NASA has detected but not taken measures against an asteroid that entered the Earth’s atmosphere and exploded over the Caribbean.
The space agency admitted in a statement that the rock, measuring about 5 meters in size and designated 2019 MO, was first spotted when it was about 500,000 kilometres from Earth, just before it hit the atmosphere.
“This was roughly the equivalent of spotting something the size of a gnat from a distance of 310 miles (500 kilometres),” NASA said.
It was still flagged and reported to the NASA-funded Minor Planet Centre, which deals with data about the asteroids and comets, but was deemed too small to cause any damage to earthlings.
The fireball breached the atmosphere over the Caribbean in the evening of 22 June and burned up there, generating energy equivalent to roughly 3 to 5 thousand tons of TNT, according to astronomers.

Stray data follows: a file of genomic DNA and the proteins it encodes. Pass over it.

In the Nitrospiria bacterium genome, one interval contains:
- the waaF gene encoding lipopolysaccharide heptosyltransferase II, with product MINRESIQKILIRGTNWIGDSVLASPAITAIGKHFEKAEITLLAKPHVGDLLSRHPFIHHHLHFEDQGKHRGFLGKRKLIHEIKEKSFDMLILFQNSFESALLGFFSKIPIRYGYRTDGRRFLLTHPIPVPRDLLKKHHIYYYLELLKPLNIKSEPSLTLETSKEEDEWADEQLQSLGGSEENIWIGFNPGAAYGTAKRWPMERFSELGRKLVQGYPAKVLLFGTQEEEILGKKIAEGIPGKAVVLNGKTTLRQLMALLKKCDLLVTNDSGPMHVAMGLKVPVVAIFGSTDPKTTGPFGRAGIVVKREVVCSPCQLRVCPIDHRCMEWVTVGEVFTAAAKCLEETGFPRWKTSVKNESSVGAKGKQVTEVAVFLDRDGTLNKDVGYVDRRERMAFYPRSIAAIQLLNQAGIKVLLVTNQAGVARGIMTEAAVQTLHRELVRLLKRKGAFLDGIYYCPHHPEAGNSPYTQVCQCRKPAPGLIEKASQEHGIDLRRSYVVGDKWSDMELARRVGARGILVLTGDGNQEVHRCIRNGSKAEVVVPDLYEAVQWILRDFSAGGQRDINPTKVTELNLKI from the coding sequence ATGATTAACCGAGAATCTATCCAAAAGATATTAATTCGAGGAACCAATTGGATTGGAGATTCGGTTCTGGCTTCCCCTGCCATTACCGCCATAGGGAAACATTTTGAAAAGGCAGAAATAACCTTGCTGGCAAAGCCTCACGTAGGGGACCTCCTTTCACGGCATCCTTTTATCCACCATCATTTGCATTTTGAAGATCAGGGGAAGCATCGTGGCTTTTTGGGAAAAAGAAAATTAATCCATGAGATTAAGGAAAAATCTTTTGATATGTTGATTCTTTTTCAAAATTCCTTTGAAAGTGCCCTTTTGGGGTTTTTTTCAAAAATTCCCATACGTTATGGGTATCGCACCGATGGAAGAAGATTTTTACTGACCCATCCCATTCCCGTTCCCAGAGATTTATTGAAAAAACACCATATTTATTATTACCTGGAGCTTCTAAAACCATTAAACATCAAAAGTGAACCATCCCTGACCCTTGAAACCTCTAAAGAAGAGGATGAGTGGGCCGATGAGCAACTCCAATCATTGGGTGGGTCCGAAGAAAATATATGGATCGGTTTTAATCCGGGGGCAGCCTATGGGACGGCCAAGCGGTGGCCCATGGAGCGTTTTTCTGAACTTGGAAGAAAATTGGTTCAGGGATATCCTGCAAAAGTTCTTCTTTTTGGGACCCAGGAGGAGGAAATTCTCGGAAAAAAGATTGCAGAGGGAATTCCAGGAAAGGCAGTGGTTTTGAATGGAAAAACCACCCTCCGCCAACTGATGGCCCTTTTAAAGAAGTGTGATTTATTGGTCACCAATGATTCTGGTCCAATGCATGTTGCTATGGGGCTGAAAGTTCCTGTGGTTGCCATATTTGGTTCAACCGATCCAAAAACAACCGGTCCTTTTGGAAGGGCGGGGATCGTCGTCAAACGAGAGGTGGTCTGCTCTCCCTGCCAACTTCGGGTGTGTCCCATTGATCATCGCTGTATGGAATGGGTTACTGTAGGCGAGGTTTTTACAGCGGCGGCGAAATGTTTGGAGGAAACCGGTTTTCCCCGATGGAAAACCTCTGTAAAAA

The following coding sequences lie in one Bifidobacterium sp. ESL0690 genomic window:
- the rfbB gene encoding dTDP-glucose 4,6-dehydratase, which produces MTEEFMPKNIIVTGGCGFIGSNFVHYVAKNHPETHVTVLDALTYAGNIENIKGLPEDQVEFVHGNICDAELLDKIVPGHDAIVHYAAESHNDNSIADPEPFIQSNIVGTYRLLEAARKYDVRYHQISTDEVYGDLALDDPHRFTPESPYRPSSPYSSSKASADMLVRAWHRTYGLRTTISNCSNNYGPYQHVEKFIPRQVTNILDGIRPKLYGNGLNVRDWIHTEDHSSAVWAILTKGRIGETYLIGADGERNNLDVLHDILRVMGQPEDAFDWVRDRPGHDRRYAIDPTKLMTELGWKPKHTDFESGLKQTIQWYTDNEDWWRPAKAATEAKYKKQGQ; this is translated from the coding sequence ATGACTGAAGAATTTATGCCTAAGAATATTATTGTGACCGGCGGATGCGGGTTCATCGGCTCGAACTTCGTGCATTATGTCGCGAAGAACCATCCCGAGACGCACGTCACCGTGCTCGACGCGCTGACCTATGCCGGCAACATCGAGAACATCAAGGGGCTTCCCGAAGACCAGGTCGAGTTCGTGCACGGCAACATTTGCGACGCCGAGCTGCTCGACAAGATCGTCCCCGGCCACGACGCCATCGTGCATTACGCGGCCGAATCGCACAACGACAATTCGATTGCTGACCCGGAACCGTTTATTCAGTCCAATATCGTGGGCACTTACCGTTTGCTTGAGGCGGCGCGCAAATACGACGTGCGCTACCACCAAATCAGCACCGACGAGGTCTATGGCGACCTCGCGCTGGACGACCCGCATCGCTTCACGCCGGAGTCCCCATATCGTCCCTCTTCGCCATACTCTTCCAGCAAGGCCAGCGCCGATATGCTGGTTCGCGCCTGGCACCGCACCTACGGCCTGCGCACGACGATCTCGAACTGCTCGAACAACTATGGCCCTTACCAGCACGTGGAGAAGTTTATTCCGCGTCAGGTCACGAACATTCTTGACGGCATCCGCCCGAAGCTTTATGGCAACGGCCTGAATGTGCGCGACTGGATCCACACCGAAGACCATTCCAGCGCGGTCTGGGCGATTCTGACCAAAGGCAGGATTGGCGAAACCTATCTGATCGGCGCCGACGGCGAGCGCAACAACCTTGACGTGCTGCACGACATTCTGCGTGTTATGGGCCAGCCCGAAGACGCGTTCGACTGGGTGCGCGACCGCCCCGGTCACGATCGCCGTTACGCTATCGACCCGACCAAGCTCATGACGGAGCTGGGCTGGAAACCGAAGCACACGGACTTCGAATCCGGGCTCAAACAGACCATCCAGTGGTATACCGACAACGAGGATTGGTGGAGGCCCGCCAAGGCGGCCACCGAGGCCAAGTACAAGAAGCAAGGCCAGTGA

NASA then analysed the explosion and traced it back to 2019 MO.
“Asteroids this size are far smaller than what we're tasked to track,” said Davide Farnocchia, from the Centre for Near Earth Object Studies. “They're so small, they would not survive passing through our atmosphere to cause damage to Earth's surface. But this event shows how capable our search programmes are, even for objects of such small sizes.”
NASA has recently warned that a “potentially hazardous” asteroid bigger than the Eiffel Tower would hurtle past Earth on Friday.
And in July, a mammoth space rock dubbed 2019 OK buzzed by at an “uncomfortably close” proximity, with scientists saying collision with Earth would be tantamount to the explosion of a “very large nuclear weapon.”